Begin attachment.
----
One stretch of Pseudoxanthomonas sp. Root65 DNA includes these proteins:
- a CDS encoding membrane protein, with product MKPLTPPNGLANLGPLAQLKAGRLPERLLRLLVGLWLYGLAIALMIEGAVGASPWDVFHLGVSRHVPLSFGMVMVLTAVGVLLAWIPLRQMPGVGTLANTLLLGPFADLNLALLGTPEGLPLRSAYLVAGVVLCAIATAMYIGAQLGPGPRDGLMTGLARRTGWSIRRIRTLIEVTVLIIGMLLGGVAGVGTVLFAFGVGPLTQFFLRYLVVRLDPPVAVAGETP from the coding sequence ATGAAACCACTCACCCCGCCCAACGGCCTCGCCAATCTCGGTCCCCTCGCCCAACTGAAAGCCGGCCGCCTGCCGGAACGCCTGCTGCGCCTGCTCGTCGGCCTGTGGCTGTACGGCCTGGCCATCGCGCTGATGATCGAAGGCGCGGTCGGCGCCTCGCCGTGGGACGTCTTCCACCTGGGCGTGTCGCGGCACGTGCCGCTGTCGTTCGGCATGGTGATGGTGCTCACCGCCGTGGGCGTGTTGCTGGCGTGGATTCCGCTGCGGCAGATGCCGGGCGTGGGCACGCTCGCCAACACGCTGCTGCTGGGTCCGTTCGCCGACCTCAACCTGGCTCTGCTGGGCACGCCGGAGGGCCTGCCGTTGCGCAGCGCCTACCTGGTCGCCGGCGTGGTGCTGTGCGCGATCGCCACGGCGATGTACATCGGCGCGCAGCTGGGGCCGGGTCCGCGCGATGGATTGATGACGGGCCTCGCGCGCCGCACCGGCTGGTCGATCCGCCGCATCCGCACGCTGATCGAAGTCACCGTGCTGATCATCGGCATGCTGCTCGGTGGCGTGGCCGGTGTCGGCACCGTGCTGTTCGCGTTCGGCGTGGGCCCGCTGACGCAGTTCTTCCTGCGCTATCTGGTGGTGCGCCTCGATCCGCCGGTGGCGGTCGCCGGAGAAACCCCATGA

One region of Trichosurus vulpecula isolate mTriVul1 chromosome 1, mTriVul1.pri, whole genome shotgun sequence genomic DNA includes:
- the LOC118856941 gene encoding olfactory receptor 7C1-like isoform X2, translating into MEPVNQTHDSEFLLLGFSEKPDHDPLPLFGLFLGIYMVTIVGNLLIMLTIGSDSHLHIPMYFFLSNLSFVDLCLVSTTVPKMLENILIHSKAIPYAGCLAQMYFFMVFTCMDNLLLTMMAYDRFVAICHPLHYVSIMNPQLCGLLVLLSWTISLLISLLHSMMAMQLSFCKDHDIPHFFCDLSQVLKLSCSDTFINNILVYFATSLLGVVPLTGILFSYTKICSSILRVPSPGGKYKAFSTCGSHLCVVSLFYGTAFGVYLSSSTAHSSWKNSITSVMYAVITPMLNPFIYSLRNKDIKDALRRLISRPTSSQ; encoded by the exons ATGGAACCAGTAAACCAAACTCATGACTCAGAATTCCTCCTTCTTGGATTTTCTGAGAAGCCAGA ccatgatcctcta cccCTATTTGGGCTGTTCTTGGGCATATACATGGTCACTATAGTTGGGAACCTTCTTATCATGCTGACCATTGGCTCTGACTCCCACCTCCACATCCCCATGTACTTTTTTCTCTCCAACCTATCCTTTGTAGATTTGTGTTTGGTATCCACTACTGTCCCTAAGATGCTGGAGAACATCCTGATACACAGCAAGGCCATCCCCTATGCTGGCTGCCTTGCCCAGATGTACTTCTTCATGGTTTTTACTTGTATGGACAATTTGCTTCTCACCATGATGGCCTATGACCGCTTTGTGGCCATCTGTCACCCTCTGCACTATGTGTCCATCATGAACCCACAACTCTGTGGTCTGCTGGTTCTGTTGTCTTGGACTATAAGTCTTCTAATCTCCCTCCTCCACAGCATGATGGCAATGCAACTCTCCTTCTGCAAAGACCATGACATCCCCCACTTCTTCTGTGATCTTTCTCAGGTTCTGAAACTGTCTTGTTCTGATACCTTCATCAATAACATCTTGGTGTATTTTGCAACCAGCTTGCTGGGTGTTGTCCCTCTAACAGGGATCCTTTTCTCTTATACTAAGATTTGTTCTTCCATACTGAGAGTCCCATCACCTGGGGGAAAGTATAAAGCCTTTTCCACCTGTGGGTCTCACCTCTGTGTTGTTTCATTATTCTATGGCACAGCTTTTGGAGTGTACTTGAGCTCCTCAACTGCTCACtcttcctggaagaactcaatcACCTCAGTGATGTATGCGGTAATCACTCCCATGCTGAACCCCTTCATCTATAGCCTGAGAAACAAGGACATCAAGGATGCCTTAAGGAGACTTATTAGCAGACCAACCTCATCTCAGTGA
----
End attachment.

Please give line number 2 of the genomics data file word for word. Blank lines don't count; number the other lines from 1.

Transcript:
- a CDS encoding membrane protein, with product MKPLTPPNGLANLGPLAQLKAGRLPERLLRLLVGLWLYGLAIALMIEGAVGASPWDVFHLGVSRHVPLSFGMVMVLTAVGVLLAWIPLRQMPGVGTLANTLLLGPFADLNLALLGTPEGLPLRSAYLVAGVVLCAIATAMYIGAQLGPGPRDGLMTGLARRTGWSIRRIRTLIEVTVLIIGMLLGGVAGVGTVLFAFGVGPLTQFFLRYLVVRLDPPVAVAGETP from the coding sequence ATGAAACCACTCACCCCGCCCAACGGCCTCGCCAATCTCGGTCCCCTCGCCCAACTGAAAGCCGGCCGCCTGCCGGAACGCCTGCTGCGCCTGCTCGTCGGCCTGTGGCTGTACGGCCTGGCCATCGCGCTGATGATCGAAGGCGCGGTCGGCGCCTCGCCGTGGGACGTCTTCCACCTGGGCGTGTCGCGGCACGTGCCGCTGTCGTTCGGCATGGTGATGGTGCTCACCGCCGTGGGCGTGTTGCTGGCGTGGATTCCGCTGCGGCAGATGCCGGGCGTGGGCACGCTCGCCAACACGCTGCTGCTGGGTCCGTTCGCCGACCTCAACCTGGCTCTGCTGGGCACGCCGGAGGGCCTGCCGTTGCGCAGCGCCTACCTGGTCGCCGGCGTGGTGCTGTGCGCGATCGCCACGGCGATGTACATCGGCGCGCAGCTGGGGCCGGGTCCGCGCGATGGATTGATGACGGGCCTCGCGCGCCGCACCGGCTGGTCGATCCGCCGCATCCGCACGCTGATCGAAGTCACCGTGCTGATCATCGGCATGCTGCTCGGTGGCGTGGCCGGTGTCGGCACCGTGCTGTTCGCGTTCGGCGTGGGCCCGCTGACGCAGTTCTTCCTGCGCTATCTGGTGGTGCGCCTCGATCCGCCGGTGGCGGTCGCCGGAGAAACCCCATGA